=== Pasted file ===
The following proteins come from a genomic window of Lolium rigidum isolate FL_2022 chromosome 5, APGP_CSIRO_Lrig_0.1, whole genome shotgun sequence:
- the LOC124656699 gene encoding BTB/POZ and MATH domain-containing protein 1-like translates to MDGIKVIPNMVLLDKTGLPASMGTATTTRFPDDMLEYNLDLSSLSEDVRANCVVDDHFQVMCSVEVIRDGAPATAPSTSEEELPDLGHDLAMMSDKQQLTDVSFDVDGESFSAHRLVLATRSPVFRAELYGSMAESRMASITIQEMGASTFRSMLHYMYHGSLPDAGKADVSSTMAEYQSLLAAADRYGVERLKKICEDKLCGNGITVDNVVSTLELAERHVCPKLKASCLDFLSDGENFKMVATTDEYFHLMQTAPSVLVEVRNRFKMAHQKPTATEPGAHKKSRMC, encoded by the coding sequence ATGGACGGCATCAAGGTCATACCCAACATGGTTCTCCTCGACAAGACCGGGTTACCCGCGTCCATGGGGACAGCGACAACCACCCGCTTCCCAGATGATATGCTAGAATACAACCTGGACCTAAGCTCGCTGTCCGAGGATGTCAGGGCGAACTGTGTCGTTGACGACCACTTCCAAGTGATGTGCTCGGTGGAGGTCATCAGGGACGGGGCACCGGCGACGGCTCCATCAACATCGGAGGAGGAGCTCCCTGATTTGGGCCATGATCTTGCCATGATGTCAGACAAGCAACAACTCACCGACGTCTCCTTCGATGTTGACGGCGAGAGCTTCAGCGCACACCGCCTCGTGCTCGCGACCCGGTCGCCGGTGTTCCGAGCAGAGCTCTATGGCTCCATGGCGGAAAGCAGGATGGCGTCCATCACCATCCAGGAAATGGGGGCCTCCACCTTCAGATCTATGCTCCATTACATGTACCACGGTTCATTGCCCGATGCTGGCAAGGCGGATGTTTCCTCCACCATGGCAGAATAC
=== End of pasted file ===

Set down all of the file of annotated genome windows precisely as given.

The following proteins come from a genomic window of Lolium rigidum isolate FL_2022 chromosome 5, APGP_CSIRO_Lrig_0.1, whole genome shotgun sequence:
- the LOC124656699 gene encoding BTB/POZ and MATH domain-containing protein 1-like translates to MDGIKVIPNMVLLDKTGLPASMGTATTTRFPDDMLEYNLDLSSLSEDVRANCVVDDHFQVMCSVEVIRDGAPATAPSTSEEELPDLGHDLAMMSDKQQLTDVSFDVDGESFSAHRLVLATRSPVFRAELYGSMAESRMASITIQEMGASTFRSMLHYMYHGSLPDAGKADVSSTMAEYQSLLAAADRYGVERLKKICEDKLCGNGITVDNVVSTLELAERHVCPKLKASCLDFLSDGENFKMVATTDEYFHLMQTAPSVLVEVRNRFKMAHQKPTATEPGAHKKSRMC, encoded by the coding sequence ATGGACGGCATCAAGGTCATACCCAACATGGTTCTCCTCGACAAGACCGGGTTACCCGCGTCCATGGGGACAGCGACAACCACCCGCTTCCCAGATGATATGCTAGAATACAACCTGGACCTAAGCTCGCTGTCCGAGGATGTCAGGGCGAACTGTGTCGTTGACGACCACTTCCAAGTGATGTGCTCGGTGGAGGTCATCAGGGACGGGGCACCGGCGACGGCTCCATCAACATCGGAGGAGGAGCTCCCTGATTTGGGCCATGATCTTGCCATGATGTCAGACAAGCAACAACTCACCGACGTCTCCTTCGATGTTGACGGCGAGAGCTTCAGCGCACACCGCCTCGTGCTCGCGACCCGGTCGCCGGTGTTCCGAGCAGAGCTCTATGGCTCCATGGCGGAAAGCAGGATGGCGTCCATCACCATCCAGGAAATGGGGGCCTCCACCTTCAGATCTATGCTCCATTACATGTACCACGGTTCATTGCCCGATGCTGGCAAGGCGGATGTTTCCTCCACCATGGCAGAATAC